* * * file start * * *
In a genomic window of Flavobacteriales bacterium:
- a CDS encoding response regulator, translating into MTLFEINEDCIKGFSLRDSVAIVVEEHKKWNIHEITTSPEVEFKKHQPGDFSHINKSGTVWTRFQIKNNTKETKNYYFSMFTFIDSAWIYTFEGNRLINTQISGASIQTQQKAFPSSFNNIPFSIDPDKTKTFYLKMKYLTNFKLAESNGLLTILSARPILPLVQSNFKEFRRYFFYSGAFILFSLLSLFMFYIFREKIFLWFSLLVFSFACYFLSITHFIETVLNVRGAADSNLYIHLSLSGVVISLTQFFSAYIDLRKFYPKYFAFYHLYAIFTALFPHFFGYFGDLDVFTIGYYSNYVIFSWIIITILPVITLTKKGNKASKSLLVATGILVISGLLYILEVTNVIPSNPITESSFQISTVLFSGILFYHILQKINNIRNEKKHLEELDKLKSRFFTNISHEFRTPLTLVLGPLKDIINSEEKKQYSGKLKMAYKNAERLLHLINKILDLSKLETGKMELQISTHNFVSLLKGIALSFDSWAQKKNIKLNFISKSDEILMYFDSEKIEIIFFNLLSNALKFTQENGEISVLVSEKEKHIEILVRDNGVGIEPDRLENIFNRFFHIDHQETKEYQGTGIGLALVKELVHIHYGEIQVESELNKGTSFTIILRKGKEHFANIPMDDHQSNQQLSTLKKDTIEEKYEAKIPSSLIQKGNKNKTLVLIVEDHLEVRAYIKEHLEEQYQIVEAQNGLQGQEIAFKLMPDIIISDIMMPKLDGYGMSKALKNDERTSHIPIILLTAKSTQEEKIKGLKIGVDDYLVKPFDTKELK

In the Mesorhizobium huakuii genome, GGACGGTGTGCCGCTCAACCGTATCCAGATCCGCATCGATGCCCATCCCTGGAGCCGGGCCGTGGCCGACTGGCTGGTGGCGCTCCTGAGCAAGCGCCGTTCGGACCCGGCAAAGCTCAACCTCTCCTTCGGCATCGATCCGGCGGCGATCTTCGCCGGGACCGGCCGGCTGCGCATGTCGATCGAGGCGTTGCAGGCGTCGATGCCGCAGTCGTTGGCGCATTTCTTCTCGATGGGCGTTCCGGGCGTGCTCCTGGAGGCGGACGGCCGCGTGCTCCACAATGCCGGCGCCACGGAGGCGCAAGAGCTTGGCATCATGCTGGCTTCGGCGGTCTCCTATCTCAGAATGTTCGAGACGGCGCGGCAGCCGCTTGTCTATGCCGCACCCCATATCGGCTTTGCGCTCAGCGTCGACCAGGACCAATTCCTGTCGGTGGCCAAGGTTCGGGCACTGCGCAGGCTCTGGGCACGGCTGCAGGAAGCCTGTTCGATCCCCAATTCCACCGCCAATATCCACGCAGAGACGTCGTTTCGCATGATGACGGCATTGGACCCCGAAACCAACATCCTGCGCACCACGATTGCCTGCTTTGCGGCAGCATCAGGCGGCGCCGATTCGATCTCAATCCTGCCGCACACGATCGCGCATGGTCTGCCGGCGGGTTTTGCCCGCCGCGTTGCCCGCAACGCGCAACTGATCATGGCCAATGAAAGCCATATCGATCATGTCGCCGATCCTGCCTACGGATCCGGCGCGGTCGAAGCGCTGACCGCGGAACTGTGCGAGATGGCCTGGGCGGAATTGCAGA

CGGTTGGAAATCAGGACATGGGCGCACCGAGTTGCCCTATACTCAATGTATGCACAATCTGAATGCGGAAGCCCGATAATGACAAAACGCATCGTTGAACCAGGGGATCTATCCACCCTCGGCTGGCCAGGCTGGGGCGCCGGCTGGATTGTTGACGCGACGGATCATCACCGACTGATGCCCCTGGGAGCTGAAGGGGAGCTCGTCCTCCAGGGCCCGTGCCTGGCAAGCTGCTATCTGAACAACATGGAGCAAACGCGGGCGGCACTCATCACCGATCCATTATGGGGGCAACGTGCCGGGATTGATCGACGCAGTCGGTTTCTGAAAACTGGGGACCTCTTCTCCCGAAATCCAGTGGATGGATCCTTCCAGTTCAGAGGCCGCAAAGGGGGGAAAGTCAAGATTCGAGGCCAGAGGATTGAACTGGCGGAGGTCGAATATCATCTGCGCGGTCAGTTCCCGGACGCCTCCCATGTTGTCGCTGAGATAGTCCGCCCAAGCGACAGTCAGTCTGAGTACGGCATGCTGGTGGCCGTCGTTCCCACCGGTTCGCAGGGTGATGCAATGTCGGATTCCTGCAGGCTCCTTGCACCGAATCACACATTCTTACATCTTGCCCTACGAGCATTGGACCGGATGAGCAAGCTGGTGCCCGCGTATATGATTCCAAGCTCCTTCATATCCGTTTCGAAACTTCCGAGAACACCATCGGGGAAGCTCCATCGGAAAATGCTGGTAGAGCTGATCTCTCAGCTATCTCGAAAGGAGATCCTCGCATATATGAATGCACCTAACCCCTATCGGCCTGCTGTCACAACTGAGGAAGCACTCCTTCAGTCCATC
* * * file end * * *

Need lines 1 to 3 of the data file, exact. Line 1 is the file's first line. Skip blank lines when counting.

In a genomic window of Flavobacteriales bacterium:
- a CDS encoding response regulator, translating into MTLFEINEDCIKGFSLRDSVAIVVEEHKKWNIHEITTSPEVEFKKHQPGDFSHINKSGTVWTRFQIKNNTKETKNYYFSMFTFIDSAWIYTFEGNRLINTQISGASIQTQQKAFPSSFNNIPFSIDPDKTKTFYLKMKYLTNFKLAESNGLLTILSARPILPLVQSNFKEFRRYFFYSGAFILFSLLSLFMFYIFREKIFLWFSLLVFSFACYFLSITHFIETVLNVRGAADSNLYIHLSLSGVVISLTQFFSAYIDLRKFYPKYFAFYHLYAIFTALFPHFFGYFGDLDVFTIGYYSNYVIFSWIIITILPVITLTKKGNKASKSLLVATGILVISGLLYILEVTNVIPSNPITESSFQISTVLFSGILFYHILQKINNIRNEKKHLEELDKLKSRFFTNISHEFRTPLTLVLGPLKDIINSEEKKQYSGKLKMAYKNAERLLHLINKILDLSKLETGKMELQISTHNFVSLLKGIALSFDSWAQKKNIKLNFISKSDEILMYFDSEKIEIIFFNLLSNALKFTQENGEISVLVSEKEKHIEILVRDNGVGIEPDRLENIFNRFFHIDHQETKEYQGTGIGLALVKELVHIHYGEIQVESELNKGTSFTIILRKGKEHFANIPMDDHQSNQQLSTLKKDTIEEKYEAKIPSSLIQKGNKNKTLVLIVEDHLEVRAYIKEHLEEQYQIVEAQNGLQGQEIAFKLMPDIIISDIMMPKLDGYGMSKALKNDERTSHIPIILLTAKSTQEEKIKGLKIGVDDYLVKPFDTKELK

In the Mesorhizobium huakuii genome, GGACGGTGTGCCGCTCAACCGTATCCAGATCCGCATCGATGCCCATCCCTGGAGCCGGGCCGTGGCCGACTGGCTGGTGGCGCTCCTGAGCAAGCGCCGTTCGGACCCGGCAAAGCTCAACCTCTCCTTCGGCATCGATCCGGCGGCGATCTTCGCCGGGACCGGCCGGCTGCGCATGTCGATCGAGGCGTTGCAGGCGTCGATGCCGCAGTCGTTGGCGCATTTCTTCTCGATGGGCGTTCCGGGCGTGCTCCTGGAGGCGGACGGCCGCGTGCTCCACAATGCCGGCGCCACGGAGGCGCAAGAGCTTGGCATCATGCTGGCTTCGGCGGTCTCCTATCTCAGAATGTTCGAGACGGCGCGGCAGCCGCTTGTCTATGCCGCACCCCATATCGGCTTTGCGCTCAGCGTCGACCAGGACCAATTCCTGTCGGTGGCCAAGGTTCGGGCACTGCGCAGGCTCTGGGCACGGCTGCAGGAAGCCTGTTCGATCCCCAATTCCACCGCCAATATCCACGCAGAGACGTCGTTTCGCATGATGACGGCATTGGACCCCGAAACCAACATCCTGCGCACCACGATTGCCTGCTTTGCGGCAGCATCAGGCGGCGCCGATTCGATCTCAATCCTGCCGCACACGATCGCGCATGGTCTGCCGGCGGGTTTTGCCCGCCGCGTTGCCCGCAACGCGCAACTGATCATGGCCAATGAAAGCCATATCGATCATGTCGCCGATCCTGCCTACGGATCCGGCGCGGTCGAAGCGCTGACCGCGGAACTGTGCGAGATGGCCTGGGCGGAATTGCAGA